Although he asserted his innocence, his claims fell on deaf ears until 2009. DNA testing was performed after the Connecticut Innocence Project became involved in the case, and the test results indicated another man, Kevin Benefield, had committed the crimes for which Ireland had been convicted. Benefield was subsequently sentenced to 60 years for raping and murdering Pelkey.
Ireland was exonerated and released in August 2009 after spending 21 years – more than half his life – in prison.
Vivian Blackford, a member of the Connecticut Sentencing Committee, originally raised the idea of having Ireland serve on the Parole ...
The Third Circuit Court of Appeals held that a lower court did not follow controlling Supreme Court precedent when granting summary judgment to prison officials on a mentally ill prisoner’s restraint chair-related claim.
Since childhood, Pennsylvania prisoner Leonard G. Young, Jr. has suffered from severe bipolar and schizoaffective disorders. He ...
After a guard at a South Carolina jail repeatedly struck a prisoner who was being strapped into a restraint chair, York County Sheriff Bruce Bryant took decisive action. He fired the jailer who told a television station and state investigators about a video recording of the incident. Nothing was done to the guard who struck the prisoner, who later died due to unrelated causes.
Joshua Grose, 34, was violently mentally ill when he was arrested for fatally running over his stepmother and a neighbor with a stolen car. He was booked into the York County Detention Center in October 2013. Two days later, Grose died in a restraint chair from self-inflicted injuries he received banging his head against a cell wall. [See: PLN, Aug. 2016, p.28].
Because he was the second jail prisoner to die in the restraint chair, Bryant held a news conference and showed hours of video coverage of jailers attempting to subdue a struggling Grose, who writhed and spit on them. Included in the footage was video showing a deputy striking Grose in the abdomen repeatedly as Grose was being strapped into the chair.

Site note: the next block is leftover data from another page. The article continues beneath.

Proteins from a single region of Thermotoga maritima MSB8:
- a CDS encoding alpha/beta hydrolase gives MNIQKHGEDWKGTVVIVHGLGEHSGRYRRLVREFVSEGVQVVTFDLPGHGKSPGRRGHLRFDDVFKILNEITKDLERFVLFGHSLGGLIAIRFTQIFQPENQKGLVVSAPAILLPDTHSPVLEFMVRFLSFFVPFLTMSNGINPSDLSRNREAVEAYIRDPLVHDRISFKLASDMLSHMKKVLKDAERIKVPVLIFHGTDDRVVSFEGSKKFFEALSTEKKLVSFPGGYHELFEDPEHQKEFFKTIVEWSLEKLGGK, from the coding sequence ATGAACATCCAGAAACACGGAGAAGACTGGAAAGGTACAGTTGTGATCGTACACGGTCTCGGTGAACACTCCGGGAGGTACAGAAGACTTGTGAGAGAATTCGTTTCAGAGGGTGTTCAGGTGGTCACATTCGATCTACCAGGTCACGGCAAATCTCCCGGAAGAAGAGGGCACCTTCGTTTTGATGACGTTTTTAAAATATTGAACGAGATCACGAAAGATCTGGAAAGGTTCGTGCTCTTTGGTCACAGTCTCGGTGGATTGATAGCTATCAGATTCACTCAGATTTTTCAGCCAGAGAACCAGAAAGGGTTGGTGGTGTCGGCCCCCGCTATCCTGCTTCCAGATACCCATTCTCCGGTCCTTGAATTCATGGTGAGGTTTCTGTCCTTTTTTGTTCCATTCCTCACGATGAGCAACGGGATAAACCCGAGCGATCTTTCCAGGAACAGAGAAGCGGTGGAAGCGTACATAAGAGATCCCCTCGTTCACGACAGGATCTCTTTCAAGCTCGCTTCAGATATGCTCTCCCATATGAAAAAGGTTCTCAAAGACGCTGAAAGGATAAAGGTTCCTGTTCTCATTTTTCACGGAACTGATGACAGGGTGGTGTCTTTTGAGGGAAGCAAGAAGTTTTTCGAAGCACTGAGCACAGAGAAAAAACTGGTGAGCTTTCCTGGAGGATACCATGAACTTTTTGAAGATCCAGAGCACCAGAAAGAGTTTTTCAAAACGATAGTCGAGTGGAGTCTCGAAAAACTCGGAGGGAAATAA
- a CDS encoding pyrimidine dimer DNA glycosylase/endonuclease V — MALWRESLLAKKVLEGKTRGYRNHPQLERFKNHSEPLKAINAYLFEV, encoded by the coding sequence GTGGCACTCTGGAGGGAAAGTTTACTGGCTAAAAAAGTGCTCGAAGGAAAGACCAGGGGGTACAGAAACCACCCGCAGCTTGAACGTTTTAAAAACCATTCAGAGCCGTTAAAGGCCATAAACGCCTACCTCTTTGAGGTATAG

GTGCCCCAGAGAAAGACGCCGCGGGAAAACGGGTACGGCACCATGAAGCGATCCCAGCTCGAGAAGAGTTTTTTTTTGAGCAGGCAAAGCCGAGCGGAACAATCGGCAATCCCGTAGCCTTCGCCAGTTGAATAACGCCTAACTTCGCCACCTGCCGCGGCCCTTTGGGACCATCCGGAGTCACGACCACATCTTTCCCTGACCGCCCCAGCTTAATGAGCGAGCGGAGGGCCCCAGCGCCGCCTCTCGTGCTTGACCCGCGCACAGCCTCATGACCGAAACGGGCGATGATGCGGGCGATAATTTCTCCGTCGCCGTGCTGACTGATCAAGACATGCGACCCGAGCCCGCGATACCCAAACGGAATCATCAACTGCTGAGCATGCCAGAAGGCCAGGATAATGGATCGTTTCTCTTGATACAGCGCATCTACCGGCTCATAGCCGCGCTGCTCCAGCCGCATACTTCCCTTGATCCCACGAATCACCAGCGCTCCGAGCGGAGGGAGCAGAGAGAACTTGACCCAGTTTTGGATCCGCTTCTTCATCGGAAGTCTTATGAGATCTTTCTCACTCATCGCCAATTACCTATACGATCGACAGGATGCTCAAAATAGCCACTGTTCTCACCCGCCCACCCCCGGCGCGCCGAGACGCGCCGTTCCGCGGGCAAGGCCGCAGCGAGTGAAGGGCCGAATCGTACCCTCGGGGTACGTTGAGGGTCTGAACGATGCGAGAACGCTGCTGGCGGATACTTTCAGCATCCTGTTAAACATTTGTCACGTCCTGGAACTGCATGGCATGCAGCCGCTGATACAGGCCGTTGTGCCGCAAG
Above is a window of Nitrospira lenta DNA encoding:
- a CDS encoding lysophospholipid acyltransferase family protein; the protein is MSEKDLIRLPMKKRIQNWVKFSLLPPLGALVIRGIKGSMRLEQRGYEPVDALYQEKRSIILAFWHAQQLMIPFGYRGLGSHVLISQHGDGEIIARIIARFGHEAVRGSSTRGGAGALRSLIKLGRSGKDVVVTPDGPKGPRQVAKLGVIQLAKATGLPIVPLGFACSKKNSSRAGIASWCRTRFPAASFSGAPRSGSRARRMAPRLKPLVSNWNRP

That portion caught jail guard Mike Billioni’s attention. He discussed the disturbing ...
The Kansas Federal Public Defenders’ Office has challenged a scheme whereby officials at a detention center in Leavenworth, Kansas operated by Corrections Corporation of America (CCA) secretly video-recorded confidential attorney-client meetings. As a result, on August 10, 2016 a Kansas federal district court ordered the practice to “cease and desist” immediately. U.S. District Court Judge Julie A. Robinson also ordered that all originals and copies of such recordings be surrendered immediately to the court.
The previously-undisclosed surveillance practice came to light when a private attorney, Jacqueline Rokusek, was advised by the U.S. Attorney’s Office for the District of Kansas that she had a conflict of interest in representing a client. She was allowed to inspect video recordings made at the CCA detention center and discovered that dozens of supposedly confidential meetings between other attorneys and their clients were on the same disks. She then alerted the Public Defenders’ Office and defense bar, igniting a firestorm of protest from criminal defense attorneys.
Experts noted that although the recordings of the meetings apparently did not include sound, the faces of the participants, documents and exhibits discussed were clearly visible. The words spoken could also be gleaned by lip-reading experts, they ...
On June 24, 2016, the U.S. Department of Education (DOE) announced that 67 colleges and universities had been selected to offer courses to imprisoned students at over 100 federal and state prisons through the DOE’s recently-implemented Second Chance Pell Pilot Program.
The majority of the courses will be provided through public two-year and four-year postsecondary schools. Some plan to offer on-site classes within correctional facilities, while others plan a hybrid approach – a combination of classroom instruction and online coursework – and some will offer online-only curricula.
According to a DOE press release, “The selected sites demonstrated a focus on supporting successful reentry. Many did this by evaluating the local labor market and providing educational programs that would prepare students with the training and credentials to improve their prospects for employment post-release.” Additional academic, career and social support systems are an added benefit offered by many of the participating schools.